I’m in chronic funk territory again. Not the the good, George Clinton kind of funk, but the bad, “how can this many people be this reliably disappointing” kind of funk. The Delta variant has been in full bloom for weeks and ICU beds in some areas are reaching capacity again, making June’s steady drumbeat of reopening feel like a naive daydream. Masking indoors in public is back in vogue, not that it was gone for long, and kids returning to school are doing so against a backdrop of parents, educators, and government arguing over who should or should not be inconvenienced in the name of public health. School outbreaks are correlated with hands-off policies and more are undoubtedly imminent. The Pfizer vaccine, authorized for emergency use since late last year, recently got FDA approval. Children under 12 are still ineligible for vaccination, there are adults who can’t be vaccinated for legitimate medical reasons, and there are marginalized communities who have an earned distrust of the medical establishment, even if it’s misguided in this case. Every other unvaccinated person, whom I take to be the majority of holdouts, is part of the problem and can fuck right off to hell.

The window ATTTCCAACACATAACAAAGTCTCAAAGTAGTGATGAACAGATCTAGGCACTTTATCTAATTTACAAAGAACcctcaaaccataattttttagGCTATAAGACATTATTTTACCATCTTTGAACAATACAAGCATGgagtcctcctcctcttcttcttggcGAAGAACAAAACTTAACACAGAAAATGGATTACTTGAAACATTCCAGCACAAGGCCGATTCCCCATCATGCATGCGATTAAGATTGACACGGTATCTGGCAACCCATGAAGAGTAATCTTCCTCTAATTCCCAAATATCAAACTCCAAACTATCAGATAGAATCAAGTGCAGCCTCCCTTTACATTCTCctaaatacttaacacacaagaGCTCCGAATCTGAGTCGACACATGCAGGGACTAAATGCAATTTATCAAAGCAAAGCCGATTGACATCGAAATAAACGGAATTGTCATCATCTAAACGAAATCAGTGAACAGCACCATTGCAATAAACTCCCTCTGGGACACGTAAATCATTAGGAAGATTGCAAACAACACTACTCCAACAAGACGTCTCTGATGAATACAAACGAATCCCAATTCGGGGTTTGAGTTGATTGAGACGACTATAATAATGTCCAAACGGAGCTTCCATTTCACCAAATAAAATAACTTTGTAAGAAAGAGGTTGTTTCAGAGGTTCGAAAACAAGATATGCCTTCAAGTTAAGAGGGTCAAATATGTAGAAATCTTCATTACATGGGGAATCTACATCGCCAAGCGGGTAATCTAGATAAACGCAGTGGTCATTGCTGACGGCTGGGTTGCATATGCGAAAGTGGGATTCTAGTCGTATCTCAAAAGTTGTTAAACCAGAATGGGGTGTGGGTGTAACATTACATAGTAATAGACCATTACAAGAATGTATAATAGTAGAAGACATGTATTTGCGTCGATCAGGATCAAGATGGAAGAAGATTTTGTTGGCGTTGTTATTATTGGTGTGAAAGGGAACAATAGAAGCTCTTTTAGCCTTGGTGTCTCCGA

In some ways—not enough—life has returned to some modicum of normalcy. Offices are partially reopened and we can see our (vaccinated) friends and family in their homes again, which is definitely not nothing, but inertia has kept me from indulging as often as I might. Live music is back. Most venues require masks and many require proof of vaccination. This is as it should be. At some point we decided you’re not allowed to smoke indoors in public because your disregard for your own health shouldn’t be allowed to endanger others, and I don’t see how this situation is any different. Anyway, these sensible restrictions may not be enough, and plenty of artists are canceling their fall tours. I have tickets to a handful of shows in the next couple of months, tentatively purchased during June’s wave of optimism. One has been canceled so far, and even if the others go on as planned, I don’t know if I’ll feel comfortable attending. The COVID era marches on, wearily chanting its mantra: “I don’t know the right thing to do, so I guess I’ll just stay home.” 660,000 Americans are dead, with another 100,000 expected to join them by year’s end.
I need to get better at disengaging. Self care and all that. Working in a newsroom dedicated to bad news doesn’t help, and when Texas puffs out its chest about making it hard to vote and impossible to get an abortion, it’s hard to look away. As I write this, a few blocks away, the Schuylkill River is at its highest level in recorded history after a night of battering from the remnants of Hurricane Ida, which literally tore the roof off Louisiana. It’s almost enough to distract from the predictably disastrous end to our Afghanistan quagmire.
I’m keeping busy. Working on my zine and a couple of fun pro bono design projects, and making plans for this year’s Robtober. But it’s not enough. Or it’s too much. Or something.